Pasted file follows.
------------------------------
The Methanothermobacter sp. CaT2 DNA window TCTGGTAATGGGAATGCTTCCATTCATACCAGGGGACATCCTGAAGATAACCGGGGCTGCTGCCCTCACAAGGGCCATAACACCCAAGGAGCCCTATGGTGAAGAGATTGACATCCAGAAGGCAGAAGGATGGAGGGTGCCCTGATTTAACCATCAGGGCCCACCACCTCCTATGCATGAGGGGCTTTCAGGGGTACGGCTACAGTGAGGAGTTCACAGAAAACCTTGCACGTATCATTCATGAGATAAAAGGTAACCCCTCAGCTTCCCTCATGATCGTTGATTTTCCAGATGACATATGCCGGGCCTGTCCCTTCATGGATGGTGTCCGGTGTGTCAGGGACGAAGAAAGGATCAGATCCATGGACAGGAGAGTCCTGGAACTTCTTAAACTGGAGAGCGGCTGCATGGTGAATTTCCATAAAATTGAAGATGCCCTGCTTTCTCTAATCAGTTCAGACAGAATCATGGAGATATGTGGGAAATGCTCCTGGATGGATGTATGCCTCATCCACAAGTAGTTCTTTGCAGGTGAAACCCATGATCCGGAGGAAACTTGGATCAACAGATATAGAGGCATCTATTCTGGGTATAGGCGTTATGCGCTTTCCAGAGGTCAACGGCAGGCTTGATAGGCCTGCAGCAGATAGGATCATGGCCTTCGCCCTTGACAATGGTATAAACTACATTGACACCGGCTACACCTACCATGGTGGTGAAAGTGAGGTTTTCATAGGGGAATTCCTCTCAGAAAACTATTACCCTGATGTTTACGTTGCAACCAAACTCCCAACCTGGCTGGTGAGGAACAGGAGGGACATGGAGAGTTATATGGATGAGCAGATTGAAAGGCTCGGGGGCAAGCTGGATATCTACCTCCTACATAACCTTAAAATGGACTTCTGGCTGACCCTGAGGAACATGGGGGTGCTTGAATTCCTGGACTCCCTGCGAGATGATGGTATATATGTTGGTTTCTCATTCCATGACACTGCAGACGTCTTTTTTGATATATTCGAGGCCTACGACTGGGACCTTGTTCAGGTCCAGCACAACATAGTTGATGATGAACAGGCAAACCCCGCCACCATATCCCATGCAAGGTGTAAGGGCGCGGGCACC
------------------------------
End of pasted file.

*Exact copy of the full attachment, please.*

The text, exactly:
The Methanothermobacter sp. CaT2 DNA window TCTGGTAATGGGAATGCTTCCATTCATACCAGGGGACATCCTGAAGATAACCGGGGCTGCTGCCCTCACAAGGGCCATAACACCCAAGGAGCCCTATGGTGAAGAGATTGACATCCAGAAGGCAGAAGGATGGAGGGTGCCCTGATTTAACCATCAGGGCCCACCACCTCCTATGCATGAGGGGCTTTCAGGGGTACGGCTACAGTGAGGAGTTCACAGAAAACCTTGCACGTATCATTCATGAGATAAAAGGTAACCCCTCAGCTTCCCTCATGATCGTTGATTTTCCAGATGACATATGCCGGGCCTGTCCCTTCATGGATGGTGTCCGGTGTGTCAGGGACGAAGAAAGGATCAGATCCATGGACAGGAGAGTCCTGGAACTTCTTAAACTGGAGAGCGGCTGCATGGTGAATTTCCATAAAATTGAAGATGCCCTGCTTTCTCTAATCAGTTCAGACAGAATCATGGAGATATGTGGGAAATGCTCCTGGATGGATGTATGCCTCATCCACAAGTAGTTCTTTGCAGGTGAAACCCATGATCCGGAGGAAACTTGGATCAACAGATATAGAGGCATCTATTCTGGGTATAGGCGTTATGCGCTTTCCAGAGGTCAACGGCAGGCTTGATAGGCCTGCAGCAGATAGGATCATGGCCTTCGCCCTTGACAATGGTATAAACTACATTGACACCGGCTACACCTACCATGGTGGTGAAAGTGAGGTTTTCATAGGGGAATTCCTCTCAGAAAACTATTACCCTGATGTTTACGTTGCAACCAAACTCCCAACCTGGCTGGTGAGGAACAGGAGGGACATGGAGAGTTATATGGATGAGCAGATTGAAAGGCTCGGGGGCAAGCTGGATATCTACCTCCTACATAACCTTAAAATGGACTTCTGGCTGACCCTGAGGAACATGGGGGTGCTTGAATTCCTGGACTCCCTGCGAGATGATGGTATATATGTTGGTTTCTCATTCCATGACACTGCAGACGTCTTTTTTGATATATTCGAGGCCTACGACTGGGACCTTGTTCAGGTCCAGCACAACATAGTTGATGATGAACAGGCAAACCCCGCCACCATATCCCATGCAAGGTGTAAGGGCGCGGGCACC